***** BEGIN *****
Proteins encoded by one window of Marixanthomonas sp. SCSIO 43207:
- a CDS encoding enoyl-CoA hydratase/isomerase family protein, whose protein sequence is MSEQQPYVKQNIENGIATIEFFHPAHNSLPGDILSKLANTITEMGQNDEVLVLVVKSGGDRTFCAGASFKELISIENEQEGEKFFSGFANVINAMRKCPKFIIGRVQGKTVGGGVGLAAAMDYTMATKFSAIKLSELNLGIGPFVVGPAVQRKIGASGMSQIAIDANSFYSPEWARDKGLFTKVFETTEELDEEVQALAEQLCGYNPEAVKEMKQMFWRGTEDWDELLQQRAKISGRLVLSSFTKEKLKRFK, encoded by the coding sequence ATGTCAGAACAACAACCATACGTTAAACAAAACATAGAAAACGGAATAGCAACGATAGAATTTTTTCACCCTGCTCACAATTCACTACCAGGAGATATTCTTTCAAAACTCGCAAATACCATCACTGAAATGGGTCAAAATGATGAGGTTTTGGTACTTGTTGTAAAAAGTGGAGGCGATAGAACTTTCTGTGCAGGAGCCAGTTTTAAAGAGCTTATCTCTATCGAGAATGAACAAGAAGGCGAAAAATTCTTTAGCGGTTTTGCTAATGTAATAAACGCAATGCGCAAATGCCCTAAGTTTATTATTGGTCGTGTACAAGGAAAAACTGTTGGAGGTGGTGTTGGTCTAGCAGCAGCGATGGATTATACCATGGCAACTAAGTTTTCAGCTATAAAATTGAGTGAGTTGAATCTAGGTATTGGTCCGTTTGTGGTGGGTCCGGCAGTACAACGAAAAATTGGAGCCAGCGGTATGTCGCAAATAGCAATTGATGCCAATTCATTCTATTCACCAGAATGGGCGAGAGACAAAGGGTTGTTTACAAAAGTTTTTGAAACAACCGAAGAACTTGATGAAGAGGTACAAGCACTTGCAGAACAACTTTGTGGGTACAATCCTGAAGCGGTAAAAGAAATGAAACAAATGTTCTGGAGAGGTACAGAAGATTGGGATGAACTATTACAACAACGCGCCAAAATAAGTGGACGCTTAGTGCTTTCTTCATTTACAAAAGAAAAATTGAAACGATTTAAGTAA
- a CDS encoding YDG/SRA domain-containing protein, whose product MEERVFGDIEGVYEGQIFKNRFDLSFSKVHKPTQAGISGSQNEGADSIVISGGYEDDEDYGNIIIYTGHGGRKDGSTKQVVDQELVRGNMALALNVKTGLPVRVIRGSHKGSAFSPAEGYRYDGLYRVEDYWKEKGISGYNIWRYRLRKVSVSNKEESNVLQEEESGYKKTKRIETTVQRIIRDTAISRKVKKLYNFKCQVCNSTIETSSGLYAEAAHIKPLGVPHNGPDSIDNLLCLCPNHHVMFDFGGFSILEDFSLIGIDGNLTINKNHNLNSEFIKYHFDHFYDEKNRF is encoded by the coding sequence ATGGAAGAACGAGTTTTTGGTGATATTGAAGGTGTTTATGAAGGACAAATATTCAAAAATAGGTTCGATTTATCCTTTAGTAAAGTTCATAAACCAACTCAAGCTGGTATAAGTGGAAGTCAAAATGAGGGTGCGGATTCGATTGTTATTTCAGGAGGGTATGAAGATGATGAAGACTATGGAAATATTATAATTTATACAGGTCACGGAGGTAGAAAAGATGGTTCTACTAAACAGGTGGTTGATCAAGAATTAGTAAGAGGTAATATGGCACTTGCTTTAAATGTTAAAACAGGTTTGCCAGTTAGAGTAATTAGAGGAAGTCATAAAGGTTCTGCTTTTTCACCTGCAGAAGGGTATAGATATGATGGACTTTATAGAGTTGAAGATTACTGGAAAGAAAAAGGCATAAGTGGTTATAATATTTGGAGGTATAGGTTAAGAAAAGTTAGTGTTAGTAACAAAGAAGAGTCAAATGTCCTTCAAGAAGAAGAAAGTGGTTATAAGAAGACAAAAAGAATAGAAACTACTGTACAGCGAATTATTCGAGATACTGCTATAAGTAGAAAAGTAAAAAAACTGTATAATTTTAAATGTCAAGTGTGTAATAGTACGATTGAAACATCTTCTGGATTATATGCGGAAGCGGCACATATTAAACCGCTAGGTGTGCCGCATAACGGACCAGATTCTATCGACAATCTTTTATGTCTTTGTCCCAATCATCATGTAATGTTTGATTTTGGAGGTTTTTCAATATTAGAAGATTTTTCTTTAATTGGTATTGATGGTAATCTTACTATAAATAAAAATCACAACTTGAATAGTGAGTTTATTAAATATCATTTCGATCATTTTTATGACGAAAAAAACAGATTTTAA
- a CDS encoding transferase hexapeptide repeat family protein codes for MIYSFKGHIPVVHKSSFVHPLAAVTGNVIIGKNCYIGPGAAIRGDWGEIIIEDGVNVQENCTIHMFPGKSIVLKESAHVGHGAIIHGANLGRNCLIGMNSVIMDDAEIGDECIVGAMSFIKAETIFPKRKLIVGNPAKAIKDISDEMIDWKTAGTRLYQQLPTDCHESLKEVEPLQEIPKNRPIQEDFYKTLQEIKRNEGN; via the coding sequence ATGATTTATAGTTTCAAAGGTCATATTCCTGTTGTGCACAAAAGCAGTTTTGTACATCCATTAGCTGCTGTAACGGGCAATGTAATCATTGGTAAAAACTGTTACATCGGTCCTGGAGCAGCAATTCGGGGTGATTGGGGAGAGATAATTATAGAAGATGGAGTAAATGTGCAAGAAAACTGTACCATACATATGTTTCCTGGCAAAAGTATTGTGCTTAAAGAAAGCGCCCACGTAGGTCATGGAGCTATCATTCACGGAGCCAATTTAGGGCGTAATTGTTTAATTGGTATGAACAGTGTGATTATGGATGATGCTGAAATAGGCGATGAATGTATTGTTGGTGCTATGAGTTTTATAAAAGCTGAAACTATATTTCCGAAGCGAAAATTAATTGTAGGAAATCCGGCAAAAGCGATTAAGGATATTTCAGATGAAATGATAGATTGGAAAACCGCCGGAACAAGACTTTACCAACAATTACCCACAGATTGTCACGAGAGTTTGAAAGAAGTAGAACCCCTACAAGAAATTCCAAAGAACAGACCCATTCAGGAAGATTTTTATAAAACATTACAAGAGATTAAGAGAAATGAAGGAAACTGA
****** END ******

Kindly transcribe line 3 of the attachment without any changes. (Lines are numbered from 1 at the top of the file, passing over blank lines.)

- a CDS encoding YDG/SRA domain-containing protein, whose product MEERVFGDIEGVYEGQIFKNRFDLSFSKVHKPTQAGISGSQNEGADSIVISGGYEDDEDYGNIIIYTGHGGRKDGSTKQVVDQELVRGNMALALNVKTGLPVRVIRGSHKGSAFSPAEGYRYDGLYRVEDYWKEKGISGYNIWRYRLRKVSVSNKEESNVLQEEESGYKKTKRIETTVQRIIRDTAISRKVKKLYNFKCQVCNSTIETSSGLYAEAAHIKPLGVPHNGPDSIDNLLCLCPNHHVMFDFGGFSILEDFSLIGIDGNLTINKNHNLNSEFIKYHFDHFYDEKNRF is encoded by the coding sequence ATGGAAGAACGAGTTTTTGGTGATATTGAAGGTGTTTATGAAGGACAAATATTCAAAAATAGGTTCGATTTATCCTTTAGTAAAGTTCATAAACCAACTCAAGCTGGTATAAGTGGAAGTCAAAATGAGGGTGCGGATTCGATTGTTATTTCAGGAGGGTATGAAGATGATGAAGACTATGGAAATATTATAATTTATACAGGTCACGGAGGTAGAAAAGATGGTTCTACTAAACAGGTGGTTGATCAAGAATTAGTAAGAGGTAATATGGCACTTGCTTTAAATGTTAAAACAGGTTTGCCAGTTAGAGTAATTAGAGGAAGTCATAAAGGTTCTGCTTTTTCACCTGCAGAAGGGTATAGATATGATGGACTTTATAGAGTTGAAGATTACTGGAAAGAAAAAGGCATAAGTGGTTATAATATTTGGAGGTATAGGTTAAGAAAAGTTAGTGTTAGTAACAAAGAAGAGTCAAATGTCCTTCAAGAAGAAGAAAGTGGTTATAAGAAGACAAAAAGAATAGAAACTACTGTACAGCGAATTATTCGAGATACTGCTATAAGTAGAAAAGTAAAAAAACTGTATAATTTTAAATGTCAAGTGTGTAATAGTACGATTGAAACATCTTCTGGATTATATGCGGAAGCGGCACATATTAAACCGCTAGGTGTGCCGCATAACGGACCAGATTCTATCGACAATCTTTTATGTCTTTGTCCCAATCATCATGTAATGTTTGATTTTGGAGGTTTTTCAATATTAGAAGATTTTTCTTTAATTGGTATTGATGGTAATCTTACTATAAATAAAAATCACAACTTGAATAGTGAGTTTATTAAATATCATTTCGATCATTTTTATGACGAAAAAAACAGATTTTAA